In Côte d’Ivoire water, in which the bark of young branches of Erythrophleum ivorense is crushed, is rubbed on the skin to treat smallpox. Erythrophleum ivorense is a deciduous Tree growing to 30 m (98ft) by 25 m (82ft) at a medium rate. It is hardy to zone (UK) It can fix Nitrogen. Suitable for. Erythrophleum micranthum Don. [family LEGUMINOSAE-CAESALPINIOIDEAE ] Verified by Hutchinson; Dalziel, Erythrophleum guineense [family.

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Email this to a friend Print Share on facebook Tweet this. Showing 0 of 0 comments. Erythrophleum ivorense 1, branch with leaf and inflorescence; 2, fruit. Redrawn and adapted by Achmad Satiri Nurhaman.

Erythrophleum ivorense various aspects obtained from W. Erythrophleum ivorense leafy twig and fruits. Erythrophleum ivorense young plant. Erythrophleum ivorense wood in transverse section. Erythrophleum ivorense wood in radial section.

Erythrophleum ivorense wood in tangential section. Erythrophleum ivorense Aluka – Erythrophleum ivorense Erythrophleum ivorense Erythrophleum ivorense A. Chev x 76 – 25k – gif www. Erythrophleum ivorense Elondo Erythrophleum ivorense x – 7k – jpg www. Erythrophleum ivorense Erythrophleum ivorense x – 15k – jpg www. Erythrophleum ivorense Tali erythrophleum ivorense x 85 – 20k – jpg www.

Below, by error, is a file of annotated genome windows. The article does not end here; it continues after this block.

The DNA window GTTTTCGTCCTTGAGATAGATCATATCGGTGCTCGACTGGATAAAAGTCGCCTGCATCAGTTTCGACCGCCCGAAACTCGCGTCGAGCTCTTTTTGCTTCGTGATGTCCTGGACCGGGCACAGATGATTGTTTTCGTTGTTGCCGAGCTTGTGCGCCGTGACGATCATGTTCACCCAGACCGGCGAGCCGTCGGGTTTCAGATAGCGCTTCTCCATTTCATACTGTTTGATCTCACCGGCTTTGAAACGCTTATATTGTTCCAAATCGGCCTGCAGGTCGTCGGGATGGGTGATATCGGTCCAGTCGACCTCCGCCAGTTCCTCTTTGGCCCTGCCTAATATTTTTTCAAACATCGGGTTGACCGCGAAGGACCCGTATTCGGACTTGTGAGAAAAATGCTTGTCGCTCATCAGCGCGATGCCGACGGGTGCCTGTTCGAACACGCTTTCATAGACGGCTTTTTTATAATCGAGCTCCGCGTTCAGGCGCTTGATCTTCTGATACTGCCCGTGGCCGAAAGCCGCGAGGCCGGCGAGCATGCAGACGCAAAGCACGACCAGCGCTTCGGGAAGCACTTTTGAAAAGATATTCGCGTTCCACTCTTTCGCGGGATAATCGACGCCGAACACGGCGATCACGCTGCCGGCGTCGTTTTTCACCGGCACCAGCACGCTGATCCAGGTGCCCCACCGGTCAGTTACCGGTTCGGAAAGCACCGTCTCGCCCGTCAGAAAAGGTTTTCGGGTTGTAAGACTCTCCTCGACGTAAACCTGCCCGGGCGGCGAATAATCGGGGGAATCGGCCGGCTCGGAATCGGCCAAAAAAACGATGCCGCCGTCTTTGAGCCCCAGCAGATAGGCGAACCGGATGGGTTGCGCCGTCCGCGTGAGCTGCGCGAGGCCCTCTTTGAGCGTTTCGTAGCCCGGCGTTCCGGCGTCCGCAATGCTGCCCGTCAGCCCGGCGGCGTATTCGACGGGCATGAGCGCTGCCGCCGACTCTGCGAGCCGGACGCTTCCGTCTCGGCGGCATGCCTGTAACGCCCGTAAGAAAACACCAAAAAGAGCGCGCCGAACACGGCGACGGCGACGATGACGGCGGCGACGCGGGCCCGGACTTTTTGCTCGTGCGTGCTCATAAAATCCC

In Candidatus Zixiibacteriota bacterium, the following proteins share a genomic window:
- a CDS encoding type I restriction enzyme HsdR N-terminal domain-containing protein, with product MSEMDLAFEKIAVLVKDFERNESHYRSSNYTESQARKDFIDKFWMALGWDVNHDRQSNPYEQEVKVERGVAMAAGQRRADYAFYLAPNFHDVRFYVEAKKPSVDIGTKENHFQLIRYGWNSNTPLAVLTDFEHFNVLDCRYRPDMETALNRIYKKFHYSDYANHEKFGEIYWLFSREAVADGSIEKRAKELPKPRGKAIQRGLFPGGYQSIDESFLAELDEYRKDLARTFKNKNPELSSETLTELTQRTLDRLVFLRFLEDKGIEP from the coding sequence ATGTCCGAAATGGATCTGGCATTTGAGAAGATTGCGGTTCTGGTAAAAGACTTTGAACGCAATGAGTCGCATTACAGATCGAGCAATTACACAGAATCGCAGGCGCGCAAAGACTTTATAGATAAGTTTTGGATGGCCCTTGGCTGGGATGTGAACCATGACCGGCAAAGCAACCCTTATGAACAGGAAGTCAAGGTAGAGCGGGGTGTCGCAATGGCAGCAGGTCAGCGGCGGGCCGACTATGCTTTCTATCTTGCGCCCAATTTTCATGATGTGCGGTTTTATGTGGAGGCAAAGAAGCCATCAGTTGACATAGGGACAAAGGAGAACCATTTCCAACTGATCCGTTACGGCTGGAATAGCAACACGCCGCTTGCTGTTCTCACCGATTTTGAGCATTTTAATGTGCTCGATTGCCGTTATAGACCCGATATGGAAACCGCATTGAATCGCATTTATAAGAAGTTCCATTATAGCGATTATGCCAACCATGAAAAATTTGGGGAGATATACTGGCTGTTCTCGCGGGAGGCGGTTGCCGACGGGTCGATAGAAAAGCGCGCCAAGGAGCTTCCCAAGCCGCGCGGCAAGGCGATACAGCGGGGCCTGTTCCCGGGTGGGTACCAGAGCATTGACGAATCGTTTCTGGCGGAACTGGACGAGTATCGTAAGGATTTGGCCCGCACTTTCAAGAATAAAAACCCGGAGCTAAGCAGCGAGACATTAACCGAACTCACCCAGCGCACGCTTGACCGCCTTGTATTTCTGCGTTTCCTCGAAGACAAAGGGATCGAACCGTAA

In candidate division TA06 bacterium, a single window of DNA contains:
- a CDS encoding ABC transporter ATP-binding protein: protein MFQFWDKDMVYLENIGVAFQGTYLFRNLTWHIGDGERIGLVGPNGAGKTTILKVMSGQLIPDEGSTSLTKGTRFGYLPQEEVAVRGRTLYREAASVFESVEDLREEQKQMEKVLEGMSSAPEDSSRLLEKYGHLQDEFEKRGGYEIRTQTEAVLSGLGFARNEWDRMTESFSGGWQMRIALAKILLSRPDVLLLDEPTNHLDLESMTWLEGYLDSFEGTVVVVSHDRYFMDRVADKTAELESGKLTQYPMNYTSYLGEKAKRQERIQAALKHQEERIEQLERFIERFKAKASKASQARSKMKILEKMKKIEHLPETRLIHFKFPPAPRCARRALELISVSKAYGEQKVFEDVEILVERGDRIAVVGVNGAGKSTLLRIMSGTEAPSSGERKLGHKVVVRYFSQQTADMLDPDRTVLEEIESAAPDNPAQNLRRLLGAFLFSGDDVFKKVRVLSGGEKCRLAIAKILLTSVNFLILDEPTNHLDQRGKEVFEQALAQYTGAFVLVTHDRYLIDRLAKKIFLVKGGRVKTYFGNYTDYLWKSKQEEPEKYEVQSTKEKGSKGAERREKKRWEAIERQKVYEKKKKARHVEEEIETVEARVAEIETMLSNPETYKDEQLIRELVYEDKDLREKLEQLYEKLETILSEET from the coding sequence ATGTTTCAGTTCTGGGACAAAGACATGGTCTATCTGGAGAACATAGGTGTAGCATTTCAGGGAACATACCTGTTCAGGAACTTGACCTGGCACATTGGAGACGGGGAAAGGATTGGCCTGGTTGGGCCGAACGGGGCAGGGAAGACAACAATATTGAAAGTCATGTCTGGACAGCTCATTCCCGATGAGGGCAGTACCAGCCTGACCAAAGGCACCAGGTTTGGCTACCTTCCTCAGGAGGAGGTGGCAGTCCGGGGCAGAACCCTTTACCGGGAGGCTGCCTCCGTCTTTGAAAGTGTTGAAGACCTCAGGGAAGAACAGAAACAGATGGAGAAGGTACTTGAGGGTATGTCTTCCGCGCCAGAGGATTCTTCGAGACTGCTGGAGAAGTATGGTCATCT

Erythrophleum ivorense Acacia tall grass savanah Erythrophleum ivorense Acacia tall grass savanah, Erythrophleum ivorense Erythrophleum ivorense x – 4k – gif www. Erythrophleum ivorense Erythrophleum ivorense. A bark extract is taken orally in Sierra Leone as an emetic and laxative, and is applied externally to relieve pain. The bark and sometimes the seeds are widely used as hunting and ordeal poison. In Liberia and Gabon the bark of Erythrophleum ivorense is preferred to that of Erythrophleum suaveolens Guill.

The bark is used as fish poison in Sierra Leone. The wood is quite hard and heavy, and suitable for joinery, flooring, railway sleepers, harbour and dock work, turnery, construction and bridges.

Erythrophleum ivorense

It is also used for boat building and wheel hubs. It makes excellent charcoal and good firewood. A bark decoction added to fermenting palm wine would make it a more potent drink. In trade statistics, the timber of Erythrophleum ivorense and Erythrophleum suaveolens is usually not differentiated.